LONDON-Contradicting a previous report, a new study published in the September issue of
LONDON-Contradicting a previous report, a new study published in the September issue of Archives of Disease in Childhood shows receiving a childhood vaccine for measles, mumps, and rubella (MMR) does not increase the risk of developing inflammatory bowel disease (IBS) or autism.
Contrary to reports from a 1990s study from the Inflammatory Bowel Disease Study Group, the article argues there is no link between the vaccine and IBS.
David Elliman, MD, from St. George's Hospital, and Helen Bedford, MD, from the Institute of Child Health report no study has found evidence to support the association between the vaccine and autism, or IBS. The researchers took into account a new survey of children who received the vaccine and were followed for three years.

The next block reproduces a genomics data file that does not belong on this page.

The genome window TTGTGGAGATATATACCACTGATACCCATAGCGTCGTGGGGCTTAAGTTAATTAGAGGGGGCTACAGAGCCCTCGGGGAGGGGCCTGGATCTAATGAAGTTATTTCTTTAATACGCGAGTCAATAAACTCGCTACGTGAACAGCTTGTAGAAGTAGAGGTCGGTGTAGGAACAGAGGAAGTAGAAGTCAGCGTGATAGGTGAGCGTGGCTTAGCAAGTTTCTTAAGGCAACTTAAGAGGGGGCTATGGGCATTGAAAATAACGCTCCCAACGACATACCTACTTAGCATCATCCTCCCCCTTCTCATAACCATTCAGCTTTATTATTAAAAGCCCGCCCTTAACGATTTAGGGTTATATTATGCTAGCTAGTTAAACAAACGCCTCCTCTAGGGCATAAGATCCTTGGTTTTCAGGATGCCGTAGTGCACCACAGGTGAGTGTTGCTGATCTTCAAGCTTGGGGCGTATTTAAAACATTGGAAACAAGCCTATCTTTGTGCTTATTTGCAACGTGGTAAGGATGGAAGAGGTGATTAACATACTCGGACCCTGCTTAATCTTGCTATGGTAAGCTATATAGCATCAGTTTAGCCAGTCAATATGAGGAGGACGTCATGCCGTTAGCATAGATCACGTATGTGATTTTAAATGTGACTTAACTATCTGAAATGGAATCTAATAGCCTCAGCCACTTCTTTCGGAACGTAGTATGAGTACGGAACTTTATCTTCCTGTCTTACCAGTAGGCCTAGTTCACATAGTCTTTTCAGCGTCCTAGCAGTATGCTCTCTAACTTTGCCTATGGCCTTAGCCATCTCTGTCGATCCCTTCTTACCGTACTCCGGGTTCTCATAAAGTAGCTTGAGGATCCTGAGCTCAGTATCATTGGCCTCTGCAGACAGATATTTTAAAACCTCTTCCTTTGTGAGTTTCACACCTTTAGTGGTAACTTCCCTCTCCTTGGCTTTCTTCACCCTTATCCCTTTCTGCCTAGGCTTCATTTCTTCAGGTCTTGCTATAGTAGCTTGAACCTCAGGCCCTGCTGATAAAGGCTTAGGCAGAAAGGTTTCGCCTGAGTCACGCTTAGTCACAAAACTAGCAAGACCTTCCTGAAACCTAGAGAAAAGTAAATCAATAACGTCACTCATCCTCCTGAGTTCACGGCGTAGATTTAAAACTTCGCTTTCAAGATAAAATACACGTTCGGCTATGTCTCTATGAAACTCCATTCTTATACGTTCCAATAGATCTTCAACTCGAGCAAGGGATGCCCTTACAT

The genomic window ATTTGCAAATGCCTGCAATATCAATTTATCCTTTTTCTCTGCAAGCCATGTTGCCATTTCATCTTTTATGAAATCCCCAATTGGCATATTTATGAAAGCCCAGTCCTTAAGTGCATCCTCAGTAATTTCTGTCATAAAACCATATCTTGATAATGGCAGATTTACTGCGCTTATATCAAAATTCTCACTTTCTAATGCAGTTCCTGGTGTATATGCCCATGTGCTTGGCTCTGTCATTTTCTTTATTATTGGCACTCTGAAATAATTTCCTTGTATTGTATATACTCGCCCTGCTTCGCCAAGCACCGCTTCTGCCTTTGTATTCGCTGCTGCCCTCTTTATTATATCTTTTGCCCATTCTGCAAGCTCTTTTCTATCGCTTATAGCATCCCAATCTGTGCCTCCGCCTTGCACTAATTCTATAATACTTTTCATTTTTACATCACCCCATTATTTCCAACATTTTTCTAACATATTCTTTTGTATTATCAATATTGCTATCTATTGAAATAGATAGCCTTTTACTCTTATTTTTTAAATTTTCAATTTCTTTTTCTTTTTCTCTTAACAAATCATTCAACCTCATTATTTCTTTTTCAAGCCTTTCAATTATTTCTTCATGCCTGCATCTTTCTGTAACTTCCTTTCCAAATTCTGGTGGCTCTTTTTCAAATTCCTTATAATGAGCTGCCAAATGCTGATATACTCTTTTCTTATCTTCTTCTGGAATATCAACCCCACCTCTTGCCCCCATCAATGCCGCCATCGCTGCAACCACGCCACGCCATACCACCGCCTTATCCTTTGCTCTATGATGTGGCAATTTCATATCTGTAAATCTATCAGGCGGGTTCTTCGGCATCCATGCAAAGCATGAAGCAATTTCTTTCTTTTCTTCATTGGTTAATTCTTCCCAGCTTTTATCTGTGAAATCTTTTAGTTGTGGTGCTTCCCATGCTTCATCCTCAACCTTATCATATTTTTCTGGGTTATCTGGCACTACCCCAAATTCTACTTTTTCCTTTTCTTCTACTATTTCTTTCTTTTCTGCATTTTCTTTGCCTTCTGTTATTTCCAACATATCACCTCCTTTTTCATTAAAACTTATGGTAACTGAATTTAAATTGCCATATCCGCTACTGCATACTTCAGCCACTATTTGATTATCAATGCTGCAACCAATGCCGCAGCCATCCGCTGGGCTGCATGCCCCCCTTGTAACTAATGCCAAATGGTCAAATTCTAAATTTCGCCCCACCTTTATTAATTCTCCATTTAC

The American Academy of Pediatrics has also reported that there is no evidence to support the link between the vaccine and autism or IBS.
They concluded that physicians should not be hesitant in giving the vaccine because its efficacy has been proven.
Information from www.givenimaging.com, Reuters Health